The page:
Healthy living improves lives
Your editorial printed March 3 was right on target, pointing out the importance of developing healthy lifestyles in our region.
Obesity has reached epidemic proportions, especially in the Rio Grande Valley, and is a major risk factor for developing pre-diabetes and diabetes. A worldwide explosion of low-cost, unhealthy foods and lack of exercise due to technology such as cellphones, gaming and computers are main contributors.
Pre-diabetes means your blood sugar (glucose) is higher than normal but not yet diabetes.
Other risk factors for pre-diabetes include lack of physical activity, a close relative, such as a brother, sister or parent with diabetes, and women who had a baby weighing more than 9 pounds.
Research has shown that over time up to 70 percent of people who have pre-diabetes will go on to develop type 2 diabetes. Full-blown diabetes will in turn increase the risk of blindness due to diabetic retinopathy, heart and vascular disease, such as heart attacks and stroke, limb amputations and kidney failure. This of course comes at an enormous cost economically, in addition to loss of quality of life and even early death.
The Centers for Disease Control and Prevention notes that 1 in every 3 adults, or 84.1 million people in the U.S., have pre-diabetes, of which 90 percent don’t know they have it. Unfortunately, this is on top of a growing child and adolescent population that is overweight or obese.
Luckily, the CDC found that a 5 percent to 7 percent weight loss in a person considered to be a prediabetic can prevent or delay the onset of diabetes by 58 percent, and in those age 60 and above by 71 percent! In a person weighing 200 pounds this translates into a 10-14 pound weight loss.
Research has demonstrated that lifestyle changes such as eating healthy coupled with routine exercise and subsequent weight loss can significantly reduce the risk of developing diabetes. Creating a healthy environment such as bike-and-walk paths and encouraging people to become more physically active is of paramount importance as a first step to curtail this epidemic.
Check with your doctor first to see if you are at risk for pre-diabetes or diabetes before you can safely embark on an exercise program.
Thank you, Brownsville Herald, for featuring such a timely article on building healthy communities and congratulations to the people involved in creating this environment for all to enjoy. Kudos for those involved in building the community gardens and those who contribute in providing healthy food choices at our Saturday Farmers’ Market.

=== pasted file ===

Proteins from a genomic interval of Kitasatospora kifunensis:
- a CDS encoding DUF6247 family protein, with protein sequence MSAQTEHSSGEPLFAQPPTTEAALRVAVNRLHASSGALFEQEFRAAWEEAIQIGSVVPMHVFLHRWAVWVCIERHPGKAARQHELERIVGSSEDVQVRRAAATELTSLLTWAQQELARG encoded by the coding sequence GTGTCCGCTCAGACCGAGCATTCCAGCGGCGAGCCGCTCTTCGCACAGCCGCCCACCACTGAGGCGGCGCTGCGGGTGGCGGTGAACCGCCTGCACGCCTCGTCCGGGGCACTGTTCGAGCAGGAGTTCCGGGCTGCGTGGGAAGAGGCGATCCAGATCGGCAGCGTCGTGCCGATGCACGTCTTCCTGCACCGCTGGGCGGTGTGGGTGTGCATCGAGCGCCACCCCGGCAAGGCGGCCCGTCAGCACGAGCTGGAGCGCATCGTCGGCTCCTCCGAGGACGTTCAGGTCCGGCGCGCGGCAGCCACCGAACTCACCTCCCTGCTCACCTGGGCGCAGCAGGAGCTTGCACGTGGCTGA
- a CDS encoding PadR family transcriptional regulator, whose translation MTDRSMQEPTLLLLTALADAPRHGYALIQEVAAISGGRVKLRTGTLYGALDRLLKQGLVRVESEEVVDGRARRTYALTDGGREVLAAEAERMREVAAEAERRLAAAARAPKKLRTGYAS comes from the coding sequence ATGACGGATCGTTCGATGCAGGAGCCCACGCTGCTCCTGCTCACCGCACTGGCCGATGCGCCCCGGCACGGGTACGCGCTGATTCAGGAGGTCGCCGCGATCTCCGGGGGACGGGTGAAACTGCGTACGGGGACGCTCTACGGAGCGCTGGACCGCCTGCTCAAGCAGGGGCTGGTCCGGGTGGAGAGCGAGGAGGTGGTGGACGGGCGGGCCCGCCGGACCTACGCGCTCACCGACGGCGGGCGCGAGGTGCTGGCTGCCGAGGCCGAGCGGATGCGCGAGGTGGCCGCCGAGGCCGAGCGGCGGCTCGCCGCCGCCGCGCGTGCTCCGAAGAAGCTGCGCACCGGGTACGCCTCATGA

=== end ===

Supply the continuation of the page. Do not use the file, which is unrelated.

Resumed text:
Roberto Robles, M.D., Heart Institute of Brownsville Wellness Center, Brownsville
Immigration: Be rational
With regard to Ruben Navarrette’s column regarding the border emergency, like so many stories about this topic, this piece ignores a basic premise. We are talking about illegal crossings.
Politicians, media folks, chambers of commerce and others seem all too eager to conflate a position of anti-illegal immigration with a position of anti-immigration. I believe most reasonable people would hold a position that immigration should occur in an orderly process and follow some basic rules of law. What we have here is a group of people who are basically saying, “I’m coming in whether you are ready for me or not.” Why this is occurring is a whole other story. But the question you must ask is: Is this sustainable?
I don’t have the latest numbers, but I believe every year a population greater than 100,000 is apprehended in South Texas alone. That number is larger than most city populations down here in the RGV. That does not include the numbers that continue along their journey unapprehended.
Maybe you are OK with 100,000, but what if it were 200,000 or 500,000? Surely you will reach a number that you feel will be a breaking point.
A large influx of immigrants doesn’t have an impact on wages, schools, social services, etc. There is a reason a construction worker down here makes significantly less than his counterpart upstate. It is basic supply and demand.
I simply think that journalists, policymakers and others need to be the “adults in the room,” and as difficult as it is, separate emotion from rational discussion.
Chuck Gonzalez, Edinburg